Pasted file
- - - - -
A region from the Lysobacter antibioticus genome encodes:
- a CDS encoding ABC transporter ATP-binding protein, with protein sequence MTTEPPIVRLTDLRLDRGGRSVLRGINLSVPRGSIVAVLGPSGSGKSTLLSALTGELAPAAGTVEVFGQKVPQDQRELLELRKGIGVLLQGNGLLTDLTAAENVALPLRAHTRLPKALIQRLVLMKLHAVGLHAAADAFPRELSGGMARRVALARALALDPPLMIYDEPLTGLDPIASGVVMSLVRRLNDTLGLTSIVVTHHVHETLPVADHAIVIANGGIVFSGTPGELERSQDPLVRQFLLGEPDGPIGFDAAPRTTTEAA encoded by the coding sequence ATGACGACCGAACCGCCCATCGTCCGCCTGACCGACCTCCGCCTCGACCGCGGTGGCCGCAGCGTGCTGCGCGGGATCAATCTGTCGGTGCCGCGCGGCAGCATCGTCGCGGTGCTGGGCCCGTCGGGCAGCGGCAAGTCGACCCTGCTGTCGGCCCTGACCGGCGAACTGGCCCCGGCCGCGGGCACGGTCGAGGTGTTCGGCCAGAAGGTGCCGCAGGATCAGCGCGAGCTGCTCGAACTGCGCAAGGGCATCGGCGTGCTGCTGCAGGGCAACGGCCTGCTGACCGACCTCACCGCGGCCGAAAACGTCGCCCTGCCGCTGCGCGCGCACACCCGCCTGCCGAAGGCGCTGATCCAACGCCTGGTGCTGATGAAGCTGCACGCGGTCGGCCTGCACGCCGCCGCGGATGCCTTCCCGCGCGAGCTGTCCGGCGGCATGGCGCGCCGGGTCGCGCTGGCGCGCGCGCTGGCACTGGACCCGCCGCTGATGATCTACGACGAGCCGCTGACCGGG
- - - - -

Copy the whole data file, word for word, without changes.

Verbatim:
A region from the Lysobacter antibioticus genome encodes:
- a CDS encoding ABC transporter ATP-binding protein, with protein sequence MTTEPPIVRLTDLRLDRGGRSVLRGINLSVPRGSIVAVLGPSGSGKSTLLSALTGELAPAAGTVEVFGQKVPQDQRELLELRKGIGVLLQGNGLLTDLTAAENVALPLRAHTRLPKALIQRLVLMKLHAVGLHAAADAFPRELSGGMARRVALARALALDPPLMIYDEPLTGLDPIASGVVMSLVRRLNDTLGLTSIVVTHHVHETLPVADHAIVIANGGIVFSGTPGELERSQDPLVRQFLLGEPDGPIGFDAAPRTTTEAA encoded by the coding sequence ATGACGACCGAACCGCCCATCGTCCGCCTGACCGACCTCCGCCTCGACCGCGGTGGCCGCAGCGTGCTGCGCGGGATCAATCTGTCGGTGCCGCGCGGCAGCATCGTCGCGGTGCTGGGCCCGTCGGGCAGCGGCAAGTCGACCCTGCTGTCGGCCCTGACCGGCGAACTGGCCCCGGCCGCGGGCACGGTCGAGGTGTTCGGCCAGAAGGTGCCGCAGGATCAGCGCGAGCTGCTCGAACTGCGCAAGGGCATCGGCGTGCTGCTGCAGGGCAACGGCCTGCTGACCGACCTCACCGCGGCCGAAAACGTCGCCCTGCCGCTGCGCGCGCACACCCGCCTGCCGAAGGCGCTGATCCAACGCCTGGTGCTGATGAAGCTGCACGCGGTCGGCCTGCACGCCGCCGCGGATGCCTTCCCGCGCGAGCTGTCCGGCGGCATGGCGCGCCGGGTCGCGCTGGCGCGCGCGCTGGCACTGGACCCGCCGCTGATGATCTACGACGAGCCGCTGACCGGG